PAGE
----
It’s been a while since the world first started hearing about Denial of Service attacks. It was February 2000, and in the space of just one week, major websites like Yahoo!, eBay, CNN, E-Trade, and Amazon were experiencing inexplicable outages that lasted for more than an hour in some cases. And those outages were costing them millions of dollars in lost revenues.
A little investigating, combined with loose lips on the part of the offender, eventually pointed law enforcement to a 15-year-old Canadian high school student going by the handle MafiaBoy.
That was the first time the public and most businesses became aware of the simplicity and power of Denial of Service Attacks. And nearly 15 years later they’re still a very potent treat to businesses of all sizes.
So what is the dreaded DDoS? A Distributed Denial of Service attack usually starts with hackers infecting thousands or even millions of unprotected servers and personal computers and turning them into zombies or bots. All these botted computers combine to create a massive network or botnet of compromised computers that will do whatever the hacker, sometimes called a bot herder, asks them to.
And often that instruction is to start sending requests to the same website for hours on end. The result is that the targeted website can’t handle the huge surge in traffic, legitimate users can’t access the site because it’s too slow, and eventually the site crashes entirely. The damage to sales and reputation can be enormous.
So what’s the goal of the attack? It can be anything from a protest to notoriety for the hackers and even extortion. In the wake of the riots in Ferguson Missouri in August of this year, local police reported that their website was the target of a DDoSo attack, presumably as some kind of protest. Victims of DDoS attacks often report receiving demands from the hackers for a payment to make the attack stop, and it’s estimated that more than one in every ten DDoS attacks is followed by extortion demands.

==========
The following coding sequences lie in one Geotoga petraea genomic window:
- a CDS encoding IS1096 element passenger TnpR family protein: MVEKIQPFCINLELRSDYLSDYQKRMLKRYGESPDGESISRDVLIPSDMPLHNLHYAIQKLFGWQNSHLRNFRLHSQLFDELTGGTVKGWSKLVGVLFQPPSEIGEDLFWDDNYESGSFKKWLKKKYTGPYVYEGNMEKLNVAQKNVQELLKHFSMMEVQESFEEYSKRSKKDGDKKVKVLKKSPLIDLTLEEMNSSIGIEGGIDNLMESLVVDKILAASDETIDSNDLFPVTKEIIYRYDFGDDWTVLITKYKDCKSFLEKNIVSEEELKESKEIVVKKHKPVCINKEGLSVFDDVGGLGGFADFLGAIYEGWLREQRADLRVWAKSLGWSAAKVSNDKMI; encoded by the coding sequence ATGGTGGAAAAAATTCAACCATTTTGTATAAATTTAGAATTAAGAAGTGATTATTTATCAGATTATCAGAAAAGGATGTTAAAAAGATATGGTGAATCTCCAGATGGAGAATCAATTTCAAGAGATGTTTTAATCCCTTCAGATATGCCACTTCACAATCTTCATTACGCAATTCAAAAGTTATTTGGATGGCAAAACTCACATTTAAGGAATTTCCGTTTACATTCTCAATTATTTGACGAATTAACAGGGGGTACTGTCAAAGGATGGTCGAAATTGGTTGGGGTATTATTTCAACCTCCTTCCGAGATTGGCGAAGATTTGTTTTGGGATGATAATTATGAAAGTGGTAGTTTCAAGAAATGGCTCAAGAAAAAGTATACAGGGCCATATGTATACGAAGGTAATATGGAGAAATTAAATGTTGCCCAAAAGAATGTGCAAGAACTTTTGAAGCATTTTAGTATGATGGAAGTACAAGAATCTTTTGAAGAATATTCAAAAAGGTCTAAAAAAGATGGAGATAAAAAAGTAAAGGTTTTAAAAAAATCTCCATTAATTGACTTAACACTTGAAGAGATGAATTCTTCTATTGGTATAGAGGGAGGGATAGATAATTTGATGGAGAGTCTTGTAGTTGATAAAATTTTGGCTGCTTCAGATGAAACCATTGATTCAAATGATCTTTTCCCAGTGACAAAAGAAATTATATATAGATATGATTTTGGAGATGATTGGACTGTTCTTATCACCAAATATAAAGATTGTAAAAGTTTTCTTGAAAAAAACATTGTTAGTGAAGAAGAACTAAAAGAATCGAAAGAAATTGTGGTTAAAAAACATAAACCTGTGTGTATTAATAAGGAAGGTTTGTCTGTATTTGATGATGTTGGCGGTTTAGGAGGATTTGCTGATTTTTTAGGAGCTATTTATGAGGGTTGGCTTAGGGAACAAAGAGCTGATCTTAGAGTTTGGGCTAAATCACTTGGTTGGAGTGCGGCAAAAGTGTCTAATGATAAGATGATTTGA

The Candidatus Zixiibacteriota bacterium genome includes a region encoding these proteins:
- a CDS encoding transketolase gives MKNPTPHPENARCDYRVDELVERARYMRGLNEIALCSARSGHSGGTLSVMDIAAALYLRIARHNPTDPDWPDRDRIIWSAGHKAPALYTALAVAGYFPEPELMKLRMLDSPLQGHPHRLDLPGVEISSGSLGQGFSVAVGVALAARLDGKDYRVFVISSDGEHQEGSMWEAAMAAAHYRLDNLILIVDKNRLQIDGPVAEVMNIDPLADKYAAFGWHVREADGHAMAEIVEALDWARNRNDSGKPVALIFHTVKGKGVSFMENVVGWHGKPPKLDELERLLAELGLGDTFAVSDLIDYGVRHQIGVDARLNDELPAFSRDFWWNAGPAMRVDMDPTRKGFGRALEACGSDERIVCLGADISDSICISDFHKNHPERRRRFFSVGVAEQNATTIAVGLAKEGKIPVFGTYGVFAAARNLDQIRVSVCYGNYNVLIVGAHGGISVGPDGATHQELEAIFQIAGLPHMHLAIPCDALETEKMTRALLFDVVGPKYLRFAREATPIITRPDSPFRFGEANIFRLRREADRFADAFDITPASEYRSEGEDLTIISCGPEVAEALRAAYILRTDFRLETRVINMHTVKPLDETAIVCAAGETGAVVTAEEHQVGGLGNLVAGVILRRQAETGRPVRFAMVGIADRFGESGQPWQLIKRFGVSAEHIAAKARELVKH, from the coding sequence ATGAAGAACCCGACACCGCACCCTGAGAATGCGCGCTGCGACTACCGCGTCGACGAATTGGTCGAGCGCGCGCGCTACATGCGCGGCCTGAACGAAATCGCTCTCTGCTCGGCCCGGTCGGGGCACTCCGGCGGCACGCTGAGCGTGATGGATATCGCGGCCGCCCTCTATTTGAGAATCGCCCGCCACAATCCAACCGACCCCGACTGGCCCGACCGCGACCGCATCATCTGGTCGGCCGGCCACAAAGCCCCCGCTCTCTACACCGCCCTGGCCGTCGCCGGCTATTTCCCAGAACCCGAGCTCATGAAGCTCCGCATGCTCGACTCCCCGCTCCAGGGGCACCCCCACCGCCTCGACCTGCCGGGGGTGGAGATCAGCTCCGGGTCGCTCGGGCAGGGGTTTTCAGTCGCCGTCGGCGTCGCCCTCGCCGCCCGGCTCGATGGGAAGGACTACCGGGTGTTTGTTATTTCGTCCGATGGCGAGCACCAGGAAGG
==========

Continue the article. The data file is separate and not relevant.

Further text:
In August of this year, Sony was victim of a massive and well-organized DDoS attack that closed down the PlayStation Network and Sony Entertainment Network for nearly 24 hours. And it doesn’t cost much for hackers to do this kind of harm. A few hundred dollars will rent you a couple of thousand bot-controlled computers that you can direct to attack any website. One security company alone claims to be detecting 12 million of these DDoS bots every week.
So what are your options?
•Experts say if you receive a ransom demand you should never pay. It might not stop the attacks, the attacks could be repeated later, or word could get out that you’re an easy target.
•Talk to your ISP. See if they have any programs in place to mitigate the harm of DDoS attacks. There are technologies available to ISPs to help thwart these attacks.
•If you are a victim, speak up. Let your customers know as soon as possible that you’re victim of an attack. Reassure them that it’s not a breach and no information has been exposed. And let the media know too. It may help stave of future attacks and help you retain or rebuild your reputation.
•Make sure you’re using some kind of DDoS protection for your website that can automatically and quickly detect an uptick in unusual traffic and filter out and divert the malicious traffic before it can slow down your website.
Source: Neal O’Farrell